Unpublished Dispositionswasey & Company, an Ohio Corporation, Plaintiff-appellant, v. Alfio Bortolotti, Individually and D/b/a Pretest Precastaggregate Panels and Pretest, Inc., a Southcarolina Corporation, Defendants-appellees, 825 F.2d 412 (6th Cir. 1987)

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US Court of Appeals for the Sixth Circuit - 825 F.2d 412 (6th Cir. 1987) July 30, 1987

Before MERRITT, MARTIN and WELLFORD, Circuit Judges.


This case involves a contract dispute between Swasey & Company ('Swasey') and William Bortolotti & Sons Pretest Co., Inc., a Michigan corporation ('Michigan Pretest'). Swasey operated as a sales agent for Michigan Pretest, obtaining contracts for the use of Precast panels.1  A contract was made for the Southerly Sewage Treatment Plant No. 15 ('Southerly 15') between Michigan Pretest and the Horvitz Company, a major Ohio project, and Swasey claims that it never was paid its commission for obtaining this project for Michigan Pretest. During the time of the contract period, Pretest, Inc. was incorporated in South Carolina with some similarity of officers, directors and stockholders as the Michigan Pretest Company. Michigan Pretest is now inactive.

The district court held that Pretest, Inc. of South Carolina had acknowledged Swasey as its sales representative and assumed the obligation to pay the commission from the Southerly 15 project. The court did not order payment of the claimed commission, however, because it found that plaintiff had not refuted Bortolotti's testimony at trial that payment was made when the accounts were allegedly balanced between the companies. There was no prior notice of any claim by defendants of payment or its equivalent. The court found that plaintiff had failed to prove that it had not been paid, and entered judgment for defendants.

The record includes testimony of William Swasey, president of Swasey & Co., that he attempted to obtain payment; a letter dated May 18, 1981 from Swasey requesting help from the general contractor to obtain payment; and Bortolotti's testimony and letter to Horvitz Corporation to the effect that Swasey would not be paid until the project was finished. Bortolotti testified in response to a question from the court that the parties had agreed to an 'even wash' of accounts. There was no documentation of any kind or other support for this testimony.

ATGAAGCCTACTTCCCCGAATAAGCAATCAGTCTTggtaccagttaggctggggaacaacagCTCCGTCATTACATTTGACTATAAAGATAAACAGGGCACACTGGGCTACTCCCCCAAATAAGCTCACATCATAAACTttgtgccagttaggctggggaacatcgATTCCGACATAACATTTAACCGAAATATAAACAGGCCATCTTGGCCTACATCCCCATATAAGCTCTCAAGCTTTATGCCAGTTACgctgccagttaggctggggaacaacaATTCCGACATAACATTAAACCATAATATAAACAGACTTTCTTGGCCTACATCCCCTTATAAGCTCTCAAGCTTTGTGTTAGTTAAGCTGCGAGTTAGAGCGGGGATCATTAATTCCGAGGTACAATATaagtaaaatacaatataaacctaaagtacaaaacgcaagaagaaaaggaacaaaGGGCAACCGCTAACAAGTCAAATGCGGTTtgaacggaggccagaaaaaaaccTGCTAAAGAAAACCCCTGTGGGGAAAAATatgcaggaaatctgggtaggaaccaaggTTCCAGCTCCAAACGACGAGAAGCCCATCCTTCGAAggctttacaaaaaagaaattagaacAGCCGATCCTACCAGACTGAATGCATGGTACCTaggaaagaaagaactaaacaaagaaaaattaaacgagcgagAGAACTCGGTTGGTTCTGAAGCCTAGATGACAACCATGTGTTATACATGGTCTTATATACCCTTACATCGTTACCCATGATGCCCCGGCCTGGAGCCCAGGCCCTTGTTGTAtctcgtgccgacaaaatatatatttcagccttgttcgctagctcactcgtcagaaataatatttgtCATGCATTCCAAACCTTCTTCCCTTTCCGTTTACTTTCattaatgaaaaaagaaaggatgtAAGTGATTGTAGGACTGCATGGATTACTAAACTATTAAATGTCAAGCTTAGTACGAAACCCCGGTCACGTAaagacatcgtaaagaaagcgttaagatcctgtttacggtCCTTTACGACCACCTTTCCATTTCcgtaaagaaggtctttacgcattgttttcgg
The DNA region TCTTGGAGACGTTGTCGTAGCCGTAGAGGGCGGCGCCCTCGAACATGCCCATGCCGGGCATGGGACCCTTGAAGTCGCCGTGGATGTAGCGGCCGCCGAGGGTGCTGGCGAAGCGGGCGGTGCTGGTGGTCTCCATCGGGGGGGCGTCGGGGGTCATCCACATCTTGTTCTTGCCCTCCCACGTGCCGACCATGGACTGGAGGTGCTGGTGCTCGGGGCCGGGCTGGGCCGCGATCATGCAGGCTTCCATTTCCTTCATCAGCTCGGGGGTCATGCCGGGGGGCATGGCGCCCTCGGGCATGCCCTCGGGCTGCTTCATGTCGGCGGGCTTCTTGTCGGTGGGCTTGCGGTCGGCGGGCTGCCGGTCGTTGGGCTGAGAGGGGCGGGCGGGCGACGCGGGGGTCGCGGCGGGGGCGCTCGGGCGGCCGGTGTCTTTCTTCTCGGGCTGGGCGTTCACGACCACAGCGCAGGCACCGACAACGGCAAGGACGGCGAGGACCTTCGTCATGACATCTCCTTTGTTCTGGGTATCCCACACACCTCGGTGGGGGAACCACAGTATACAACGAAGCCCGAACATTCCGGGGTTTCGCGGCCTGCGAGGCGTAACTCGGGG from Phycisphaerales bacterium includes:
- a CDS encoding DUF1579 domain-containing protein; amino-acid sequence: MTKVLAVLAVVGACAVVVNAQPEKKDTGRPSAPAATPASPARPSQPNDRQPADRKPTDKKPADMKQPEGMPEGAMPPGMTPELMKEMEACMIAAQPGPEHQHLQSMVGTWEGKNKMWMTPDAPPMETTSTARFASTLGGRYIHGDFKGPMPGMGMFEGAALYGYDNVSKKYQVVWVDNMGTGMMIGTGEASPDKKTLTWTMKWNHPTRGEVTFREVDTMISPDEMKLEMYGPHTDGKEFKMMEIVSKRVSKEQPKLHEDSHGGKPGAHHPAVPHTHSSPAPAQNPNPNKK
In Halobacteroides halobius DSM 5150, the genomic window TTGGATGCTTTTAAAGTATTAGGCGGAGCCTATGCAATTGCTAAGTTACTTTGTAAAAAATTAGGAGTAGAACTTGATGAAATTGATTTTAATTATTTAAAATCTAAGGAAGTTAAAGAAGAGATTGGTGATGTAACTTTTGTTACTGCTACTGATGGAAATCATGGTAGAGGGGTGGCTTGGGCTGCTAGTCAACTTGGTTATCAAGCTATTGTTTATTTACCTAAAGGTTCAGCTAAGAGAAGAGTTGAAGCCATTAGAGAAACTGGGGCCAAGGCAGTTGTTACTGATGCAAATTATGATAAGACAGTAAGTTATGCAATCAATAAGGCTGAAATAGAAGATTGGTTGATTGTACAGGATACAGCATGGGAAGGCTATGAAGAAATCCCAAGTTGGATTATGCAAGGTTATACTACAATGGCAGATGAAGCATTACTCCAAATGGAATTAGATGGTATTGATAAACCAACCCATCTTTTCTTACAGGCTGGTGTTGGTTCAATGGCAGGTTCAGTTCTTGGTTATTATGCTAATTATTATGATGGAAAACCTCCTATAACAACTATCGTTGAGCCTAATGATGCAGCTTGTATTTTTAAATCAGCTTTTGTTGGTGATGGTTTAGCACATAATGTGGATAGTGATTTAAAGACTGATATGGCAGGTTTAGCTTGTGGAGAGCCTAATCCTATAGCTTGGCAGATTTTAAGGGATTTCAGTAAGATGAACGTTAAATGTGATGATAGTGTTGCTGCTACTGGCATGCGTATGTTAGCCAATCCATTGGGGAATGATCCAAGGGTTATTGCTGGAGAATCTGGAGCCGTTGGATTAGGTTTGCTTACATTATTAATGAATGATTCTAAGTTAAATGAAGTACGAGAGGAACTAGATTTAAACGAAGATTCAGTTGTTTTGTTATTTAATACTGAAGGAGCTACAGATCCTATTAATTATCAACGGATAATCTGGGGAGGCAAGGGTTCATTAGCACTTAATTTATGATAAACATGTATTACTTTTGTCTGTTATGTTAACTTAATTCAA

Under Fed. R. Civ. P. 8(c) 'accord and satisfaction' and 'payment' are affirmative defenses which must be set forth in the pleadings in order to prevent unfair surprise. An affirmative defense, even when not pleaded, however, may be raised by the express or implied consent.

The defenses of accord and satisfaction and of payment, were not mentioned in defendants' answers, pretrial status report, opening statement or proposed findings of fact or conclusions of law. The only indication of such defense was Bortolotti's testimony at trial when he stated that the Michigan Pretest and Swasey Companies had balanced their accounts and agreed to an 'even wash'. Plaintiff's counsel did not object to this testimony.

Even if we were to hold under these circumstances an implied consent to the introduction of this testimony absent a notice or pleading, Michigan law is clear that defendnats were required to prove these affirmative defenses by a preponderance of the evidence. See Bednarsh v. Winshall, 374 Mich. 667, 133 N.W.2d 202, 204-05 (1965); Redding v. Snyder, 352 Mich. 241, 89 N.W.2d 471, 475 (1958). We therefore find that the district court's holding that 'plaintiff failed to prove that he had not been paid, and so cannot recover' is a clearly erroneous legal conclusion, because it erroneously placed the burden of proof on the issue of payment upon the plaintiff.

We must REVERSE and REMAND the case for a new trial in accordance with this opinion. We express no opinion on the question whether or not Pretest, Inc. has successor liability for the contract entered into by Michigan Pretest, or concerning the personal liability of Bortolotti, as these questions need resolution in the first instance by the trier of fact.


Precast panels are prefabricated wall panels used as exterior building panels in various construction projects